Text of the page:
Chlorogenic Acid, Found in Coffee, May Improve Cognitive Performance, Motor Speed
You know coffee perks you up, but did you know it might make you smarter? A recent study suggests that a compound found in coffee, called chlorogenic acid, may help improve cognitive function and motor speed.
Participants in the study included 38 healthy people who were given either 300 mg of chlorogenic acids or a placebo daily for 16 weeks. The researchers used the Japanese version of the CNS Vital Signs (Cognitrax) to assess cognitive function.
The researchers found that the chlorogenic acid group had significant increases in the Cognitrax domain scores for motor speed, psychomotor speed, and executive function, when compared with the placebo group. They also showed improvement in the shifting attention test scores. Additionally, the chlorogenic acid group showed increased levels of apolipoprotein A1 and transthyretin. Low levels of both of these are considered biomarkers for early-stage cognitive decline.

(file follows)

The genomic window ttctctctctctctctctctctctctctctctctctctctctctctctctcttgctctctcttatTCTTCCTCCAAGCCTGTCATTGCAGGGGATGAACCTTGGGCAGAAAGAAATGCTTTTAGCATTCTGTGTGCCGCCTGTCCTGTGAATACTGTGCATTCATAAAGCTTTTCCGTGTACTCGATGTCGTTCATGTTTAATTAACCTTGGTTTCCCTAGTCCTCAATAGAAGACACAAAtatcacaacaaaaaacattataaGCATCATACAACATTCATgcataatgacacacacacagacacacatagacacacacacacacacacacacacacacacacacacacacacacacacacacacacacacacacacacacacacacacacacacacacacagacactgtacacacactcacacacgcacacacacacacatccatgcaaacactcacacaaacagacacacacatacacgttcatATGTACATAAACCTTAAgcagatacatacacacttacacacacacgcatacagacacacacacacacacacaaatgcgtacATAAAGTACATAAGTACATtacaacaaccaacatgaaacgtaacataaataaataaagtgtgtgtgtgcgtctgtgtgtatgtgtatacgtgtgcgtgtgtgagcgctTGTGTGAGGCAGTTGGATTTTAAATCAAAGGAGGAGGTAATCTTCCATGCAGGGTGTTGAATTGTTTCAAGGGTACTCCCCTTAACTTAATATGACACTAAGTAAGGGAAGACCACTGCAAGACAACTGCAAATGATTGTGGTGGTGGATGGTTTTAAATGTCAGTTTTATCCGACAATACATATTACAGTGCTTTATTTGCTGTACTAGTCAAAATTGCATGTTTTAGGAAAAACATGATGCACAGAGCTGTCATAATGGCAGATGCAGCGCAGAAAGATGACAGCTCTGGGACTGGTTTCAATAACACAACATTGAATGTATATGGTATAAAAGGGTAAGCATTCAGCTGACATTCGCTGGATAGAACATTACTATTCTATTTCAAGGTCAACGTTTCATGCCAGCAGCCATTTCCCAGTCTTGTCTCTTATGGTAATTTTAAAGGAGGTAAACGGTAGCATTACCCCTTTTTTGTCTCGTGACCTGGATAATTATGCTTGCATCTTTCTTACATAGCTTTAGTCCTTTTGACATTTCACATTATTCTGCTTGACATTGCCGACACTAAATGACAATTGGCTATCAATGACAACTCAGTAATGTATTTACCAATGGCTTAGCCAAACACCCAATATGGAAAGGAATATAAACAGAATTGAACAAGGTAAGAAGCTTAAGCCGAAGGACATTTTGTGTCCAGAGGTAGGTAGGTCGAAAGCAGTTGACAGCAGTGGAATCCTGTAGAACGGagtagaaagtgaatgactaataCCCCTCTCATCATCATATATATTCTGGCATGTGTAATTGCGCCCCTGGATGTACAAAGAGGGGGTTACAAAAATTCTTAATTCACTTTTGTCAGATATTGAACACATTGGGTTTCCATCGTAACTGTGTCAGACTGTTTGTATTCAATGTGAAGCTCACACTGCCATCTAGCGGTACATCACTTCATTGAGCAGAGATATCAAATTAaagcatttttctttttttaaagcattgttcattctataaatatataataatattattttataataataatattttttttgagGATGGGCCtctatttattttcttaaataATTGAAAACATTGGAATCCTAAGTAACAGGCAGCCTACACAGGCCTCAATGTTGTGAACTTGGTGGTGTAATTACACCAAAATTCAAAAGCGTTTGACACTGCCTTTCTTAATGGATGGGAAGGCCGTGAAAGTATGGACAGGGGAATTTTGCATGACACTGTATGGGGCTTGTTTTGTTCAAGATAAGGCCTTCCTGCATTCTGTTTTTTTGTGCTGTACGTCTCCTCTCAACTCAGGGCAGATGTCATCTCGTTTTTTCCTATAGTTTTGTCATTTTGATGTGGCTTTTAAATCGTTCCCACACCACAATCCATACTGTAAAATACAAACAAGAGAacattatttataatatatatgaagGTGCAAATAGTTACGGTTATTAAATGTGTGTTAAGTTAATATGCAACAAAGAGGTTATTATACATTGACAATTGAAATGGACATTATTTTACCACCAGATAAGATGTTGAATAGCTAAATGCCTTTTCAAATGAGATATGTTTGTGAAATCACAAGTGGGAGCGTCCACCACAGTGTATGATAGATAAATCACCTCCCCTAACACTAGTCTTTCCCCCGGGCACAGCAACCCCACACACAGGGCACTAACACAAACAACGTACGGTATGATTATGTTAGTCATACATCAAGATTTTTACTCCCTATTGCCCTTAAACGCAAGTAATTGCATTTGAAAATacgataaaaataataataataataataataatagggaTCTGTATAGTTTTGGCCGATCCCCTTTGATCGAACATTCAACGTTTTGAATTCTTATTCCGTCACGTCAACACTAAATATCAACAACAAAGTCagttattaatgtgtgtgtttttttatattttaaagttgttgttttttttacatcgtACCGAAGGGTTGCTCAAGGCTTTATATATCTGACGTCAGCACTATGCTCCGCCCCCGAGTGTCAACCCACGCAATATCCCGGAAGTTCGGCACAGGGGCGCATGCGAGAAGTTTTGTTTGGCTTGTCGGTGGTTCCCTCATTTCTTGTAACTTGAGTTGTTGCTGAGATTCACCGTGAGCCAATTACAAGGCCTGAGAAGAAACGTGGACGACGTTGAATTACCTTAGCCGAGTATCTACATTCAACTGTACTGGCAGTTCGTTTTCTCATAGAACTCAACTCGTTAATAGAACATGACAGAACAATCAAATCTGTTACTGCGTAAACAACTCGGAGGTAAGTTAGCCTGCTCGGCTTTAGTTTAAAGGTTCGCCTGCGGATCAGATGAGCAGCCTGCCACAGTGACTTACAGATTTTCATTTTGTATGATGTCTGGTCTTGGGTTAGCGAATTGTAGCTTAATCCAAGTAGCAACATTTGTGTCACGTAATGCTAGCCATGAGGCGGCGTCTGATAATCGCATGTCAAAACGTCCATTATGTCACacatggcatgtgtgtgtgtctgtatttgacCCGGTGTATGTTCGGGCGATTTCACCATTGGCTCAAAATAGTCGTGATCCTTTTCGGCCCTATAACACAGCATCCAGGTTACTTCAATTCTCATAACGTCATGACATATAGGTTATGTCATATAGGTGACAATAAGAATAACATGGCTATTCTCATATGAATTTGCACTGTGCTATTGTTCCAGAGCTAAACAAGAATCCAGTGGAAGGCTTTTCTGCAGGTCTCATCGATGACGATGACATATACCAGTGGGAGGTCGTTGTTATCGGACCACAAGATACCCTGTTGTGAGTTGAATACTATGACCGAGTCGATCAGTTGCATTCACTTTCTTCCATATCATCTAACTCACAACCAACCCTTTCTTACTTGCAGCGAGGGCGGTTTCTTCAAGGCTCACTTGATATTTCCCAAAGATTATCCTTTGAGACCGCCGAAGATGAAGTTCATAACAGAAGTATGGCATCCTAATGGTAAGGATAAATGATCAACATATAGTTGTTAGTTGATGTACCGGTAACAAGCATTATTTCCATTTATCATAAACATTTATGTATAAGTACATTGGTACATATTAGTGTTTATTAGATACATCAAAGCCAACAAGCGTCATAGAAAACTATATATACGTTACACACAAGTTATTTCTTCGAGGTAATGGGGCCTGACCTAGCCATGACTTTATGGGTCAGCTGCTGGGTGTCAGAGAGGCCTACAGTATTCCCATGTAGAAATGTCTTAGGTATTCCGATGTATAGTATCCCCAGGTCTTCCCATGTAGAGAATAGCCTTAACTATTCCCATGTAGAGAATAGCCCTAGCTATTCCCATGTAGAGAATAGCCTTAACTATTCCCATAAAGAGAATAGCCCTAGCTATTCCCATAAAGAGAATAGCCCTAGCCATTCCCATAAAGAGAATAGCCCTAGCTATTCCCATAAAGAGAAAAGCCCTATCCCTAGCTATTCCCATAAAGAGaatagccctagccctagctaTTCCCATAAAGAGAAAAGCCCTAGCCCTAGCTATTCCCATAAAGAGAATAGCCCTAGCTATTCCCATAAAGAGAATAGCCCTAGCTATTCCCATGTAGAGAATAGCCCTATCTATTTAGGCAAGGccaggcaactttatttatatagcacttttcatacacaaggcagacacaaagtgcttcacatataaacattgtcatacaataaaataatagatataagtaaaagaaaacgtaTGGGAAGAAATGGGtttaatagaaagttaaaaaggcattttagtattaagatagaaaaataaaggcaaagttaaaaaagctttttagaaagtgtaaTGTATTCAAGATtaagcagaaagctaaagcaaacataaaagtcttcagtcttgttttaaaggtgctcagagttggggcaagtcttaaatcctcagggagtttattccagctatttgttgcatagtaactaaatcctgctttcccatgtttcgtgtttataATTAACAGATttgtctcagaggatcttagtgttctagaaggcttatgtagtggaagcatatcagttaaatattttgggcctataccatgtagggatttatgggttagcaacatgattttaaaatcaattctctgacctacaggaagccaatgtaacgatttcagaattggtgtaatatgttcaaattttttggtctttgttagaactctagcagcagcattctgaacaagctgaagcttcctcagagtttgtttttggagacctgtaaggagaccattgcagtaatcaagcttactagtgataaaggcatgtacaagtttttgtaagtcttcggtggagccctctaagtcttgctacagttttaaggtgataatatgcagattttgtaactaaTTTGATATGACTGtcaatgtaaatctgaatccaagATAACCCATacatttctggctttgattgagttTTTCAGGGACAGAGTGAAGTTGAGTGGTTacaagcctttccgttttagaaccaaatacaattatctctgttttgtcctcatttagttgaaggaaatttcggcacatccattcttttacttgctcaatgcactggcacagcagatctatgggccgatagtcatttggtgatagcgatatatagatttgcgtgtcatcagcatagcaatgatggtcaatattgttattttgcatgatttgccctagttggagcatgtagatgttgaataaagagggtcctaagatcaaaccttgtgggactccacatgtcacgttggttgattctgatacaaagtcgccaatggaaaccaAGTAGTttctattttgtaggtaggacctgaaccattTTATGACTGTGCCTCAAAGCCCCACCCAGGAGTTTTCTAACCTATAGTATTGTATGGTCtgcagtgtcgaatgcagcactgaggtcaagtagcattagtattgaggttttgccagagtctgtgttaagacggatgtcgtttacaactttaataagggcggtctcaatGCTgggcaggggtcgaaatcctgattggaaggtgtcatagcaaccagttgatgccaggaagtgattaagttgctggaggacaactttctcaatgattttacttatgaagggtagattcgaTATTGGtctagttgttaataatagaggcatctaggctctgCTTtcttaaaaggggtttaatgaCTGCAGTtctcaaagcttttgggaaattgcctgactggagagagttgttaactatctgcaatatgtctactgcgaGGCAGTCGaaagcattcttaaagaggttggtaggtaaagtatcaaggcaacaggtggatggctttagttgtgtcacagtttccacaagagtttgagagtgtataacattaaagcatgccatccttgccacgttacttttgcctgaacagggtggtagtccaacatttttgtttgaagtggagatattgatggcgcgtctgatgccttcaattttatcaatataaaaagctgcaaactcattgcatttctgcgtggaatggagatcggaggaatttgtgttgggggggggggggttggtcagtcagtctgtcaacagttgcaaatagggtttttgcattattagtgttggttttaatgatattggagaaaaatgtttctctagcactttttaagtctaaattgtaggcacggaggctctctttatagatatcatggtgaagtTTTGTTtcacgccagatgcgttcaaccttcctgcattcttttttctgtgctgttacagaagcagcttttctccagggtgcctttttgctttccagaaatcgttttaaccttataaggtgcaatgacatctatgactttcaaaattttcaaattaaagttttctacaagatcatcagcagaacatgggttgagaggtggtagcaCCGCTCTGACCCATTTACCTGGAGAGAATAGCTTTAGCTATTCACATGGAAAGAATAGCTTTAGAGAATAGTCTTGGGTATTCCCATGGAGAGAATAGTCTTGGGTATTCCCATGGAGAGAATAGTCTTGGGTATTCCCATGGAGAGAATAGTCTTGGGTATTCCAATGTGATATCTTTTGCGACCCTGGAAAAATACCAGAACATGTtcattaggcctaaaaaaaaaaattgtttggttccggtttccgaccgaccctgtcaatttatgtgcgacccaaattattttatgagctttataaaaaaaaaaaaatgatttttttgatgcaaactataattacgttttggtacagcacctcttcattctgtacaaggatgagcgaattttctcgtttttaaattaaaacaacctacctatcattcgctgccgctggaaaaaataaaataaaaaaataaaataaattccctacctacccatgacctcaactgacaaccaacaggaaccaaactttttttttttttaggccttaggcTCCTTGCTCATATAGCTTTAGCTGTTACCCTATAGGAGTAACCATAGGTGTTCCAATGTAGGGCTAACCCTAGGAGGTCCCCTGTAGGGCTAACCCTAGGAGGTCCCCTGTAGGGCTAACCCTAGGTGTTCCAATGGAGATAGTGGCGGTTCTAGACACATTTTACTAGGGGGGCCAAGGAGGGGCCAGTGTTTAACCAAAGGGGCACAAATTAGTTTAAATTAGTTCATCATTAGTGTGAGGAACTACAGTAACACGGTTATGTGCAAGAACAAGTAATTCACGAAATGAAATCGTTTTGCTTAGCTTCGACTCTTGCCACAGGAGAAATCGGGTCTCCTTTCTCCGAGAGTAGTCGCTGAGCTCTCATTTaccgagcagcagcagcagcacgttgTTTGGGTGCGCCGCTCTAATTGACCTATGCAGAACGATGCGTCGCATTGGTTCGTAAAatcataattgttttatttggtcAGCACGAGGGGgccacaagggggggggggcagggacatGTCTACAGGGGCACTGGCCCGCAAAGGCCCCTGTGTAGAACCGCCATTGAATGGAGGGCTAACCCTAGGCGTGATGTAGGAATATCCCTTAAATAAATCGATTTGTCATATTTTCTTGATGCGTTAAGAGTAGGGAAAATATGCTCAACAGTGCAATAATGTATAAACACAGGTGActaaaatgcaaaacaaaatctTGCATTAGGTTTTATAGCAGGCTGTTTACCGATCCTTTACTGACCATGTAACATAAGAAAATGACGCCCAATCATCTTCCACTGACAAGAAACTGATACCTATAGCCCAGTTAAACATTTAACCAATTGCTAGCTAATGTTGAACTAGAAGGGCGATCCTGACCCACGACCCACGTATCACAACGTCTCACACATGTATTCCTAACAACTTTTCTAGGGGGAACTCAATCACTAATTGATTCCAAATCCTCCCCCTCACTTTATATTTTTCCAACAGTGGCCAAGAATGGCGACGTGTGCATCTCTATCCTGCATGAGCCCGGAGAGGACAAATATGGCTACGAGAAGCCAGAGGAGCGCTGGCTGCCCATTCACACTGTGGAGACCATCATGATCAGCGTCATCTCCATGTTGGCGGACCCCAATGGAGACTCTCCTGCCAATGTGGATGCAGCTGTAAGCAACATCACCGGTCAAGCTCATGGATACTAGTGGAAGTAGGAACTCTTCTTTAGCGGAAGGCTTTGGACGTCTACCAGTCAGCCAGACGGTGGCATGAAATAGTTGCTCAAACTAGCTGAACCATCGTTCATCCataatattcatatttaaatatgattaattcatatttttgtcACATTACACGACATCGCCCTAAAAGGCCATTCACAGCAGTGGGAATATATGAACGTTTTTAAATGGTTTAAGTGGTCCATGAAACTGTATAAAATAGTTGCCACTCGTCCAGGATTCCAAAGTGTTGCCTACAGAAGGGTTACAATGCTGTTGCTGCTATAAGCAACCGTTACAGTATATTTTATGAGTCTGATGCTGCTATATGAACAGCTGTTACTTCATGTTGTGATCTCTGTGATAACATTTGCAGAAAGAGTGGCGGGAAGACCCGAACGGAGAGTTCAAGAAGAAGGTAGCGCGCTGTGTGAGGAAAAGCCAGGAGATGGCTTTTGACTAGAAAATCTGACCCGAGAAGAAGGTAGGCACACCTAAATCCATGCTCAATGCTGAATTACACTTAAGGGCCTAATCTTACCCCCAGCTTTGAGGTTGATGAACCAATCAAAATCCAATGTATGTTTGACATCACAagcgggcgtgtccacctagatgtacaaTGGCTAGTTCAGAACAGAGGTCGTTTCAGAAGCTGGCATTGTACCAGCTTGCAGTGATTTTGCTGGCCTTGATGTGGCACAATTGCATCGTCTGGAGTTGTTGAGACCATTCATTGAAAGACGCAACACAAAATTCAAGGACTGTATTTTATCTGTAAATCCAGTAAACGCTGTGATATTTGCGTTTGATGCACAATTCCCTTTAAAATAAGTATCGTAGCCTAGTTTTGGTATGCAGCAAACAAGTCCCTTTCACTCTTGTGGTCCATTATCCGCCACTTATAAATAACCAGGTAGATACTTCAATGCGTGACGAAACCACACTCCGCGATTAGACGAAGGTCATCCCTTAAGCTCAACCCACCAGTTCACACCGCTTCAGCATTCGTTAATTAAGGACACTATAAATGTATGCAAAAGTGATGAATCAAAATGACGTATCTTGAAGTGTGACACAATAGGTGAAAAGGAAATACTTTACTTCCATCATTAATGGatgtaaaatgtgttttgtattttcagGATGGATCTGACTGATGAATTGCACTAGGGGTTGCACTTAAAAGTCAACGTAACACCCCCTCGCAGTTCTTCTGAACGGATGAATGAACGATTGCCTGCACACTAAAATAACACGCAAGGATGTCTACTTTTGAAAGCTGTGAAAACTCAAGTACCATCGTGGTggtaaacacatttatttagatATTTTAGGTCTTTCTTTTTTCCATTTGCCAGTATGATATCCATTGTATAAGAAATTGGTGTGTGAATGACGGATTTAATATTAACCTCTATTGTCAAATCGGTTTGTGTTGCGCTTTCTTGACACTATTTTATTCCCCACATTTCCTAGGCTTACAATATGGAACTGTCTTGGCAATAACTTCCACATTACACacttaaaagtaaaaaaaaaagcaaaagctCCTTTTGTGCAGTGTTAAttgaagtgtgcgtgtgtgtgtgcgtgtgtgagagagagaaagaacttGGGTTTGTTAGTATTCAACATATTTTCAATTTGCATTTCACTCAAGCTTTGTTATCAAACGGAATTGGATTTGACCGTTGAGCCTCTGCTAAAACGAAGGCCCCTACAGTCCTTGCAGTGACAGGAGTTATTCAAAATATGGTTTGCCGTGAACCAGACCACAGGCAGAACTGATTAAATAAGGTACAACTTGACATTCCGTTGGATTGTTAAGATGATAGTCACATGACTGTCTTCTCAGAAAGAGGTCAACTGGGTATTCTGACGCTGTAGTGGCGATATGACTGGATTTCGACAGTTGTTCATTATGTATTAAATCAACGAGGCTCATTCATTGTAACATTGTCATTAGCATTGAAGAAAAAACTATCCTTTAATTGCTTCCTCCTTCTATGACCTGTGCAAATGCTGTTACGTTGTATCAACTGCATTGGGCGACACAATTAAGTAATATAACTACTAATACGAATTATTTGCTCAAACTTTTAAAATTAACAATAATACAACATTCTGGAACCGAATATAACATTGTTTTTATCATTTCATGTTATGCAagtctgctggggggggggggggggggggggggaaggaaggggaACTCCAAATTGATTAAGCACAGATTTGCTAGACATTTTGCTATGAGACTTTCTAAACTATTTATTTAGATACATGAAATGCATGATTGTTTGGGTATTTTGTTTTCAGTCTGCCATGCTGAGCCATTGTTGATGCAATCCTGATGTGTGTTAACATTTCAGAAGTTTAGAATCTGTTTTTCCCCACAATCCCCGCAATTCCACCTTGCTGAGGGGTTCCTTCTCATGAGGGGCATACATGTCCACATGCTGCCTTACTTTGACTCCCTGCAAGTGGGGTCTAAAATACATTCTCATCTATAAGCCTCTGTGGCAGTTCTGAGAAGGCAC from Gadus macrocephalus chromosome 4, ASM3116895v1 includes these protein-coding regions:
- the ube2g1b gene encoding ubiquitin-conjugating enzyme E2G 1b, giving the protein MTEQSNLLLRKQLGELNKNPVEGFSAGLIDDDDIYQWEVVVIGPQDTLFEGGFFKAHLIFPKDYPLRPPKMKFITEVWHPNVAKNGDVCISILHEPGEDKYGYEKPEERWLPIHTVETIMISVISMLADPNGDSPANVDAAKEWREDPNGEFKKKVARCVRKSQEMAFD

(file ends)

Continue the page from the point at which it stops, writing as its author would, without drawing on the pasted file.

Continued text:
Researchers from Kao Corporation in Japan led the study. It was published on September 20, 2018, in Nutrients.
In addition to coffee, chlorogenic acid is found in apples, pears, carrots, tomatoes, and sweet potatoes. It can also be taken in supplement form, as it was in this study.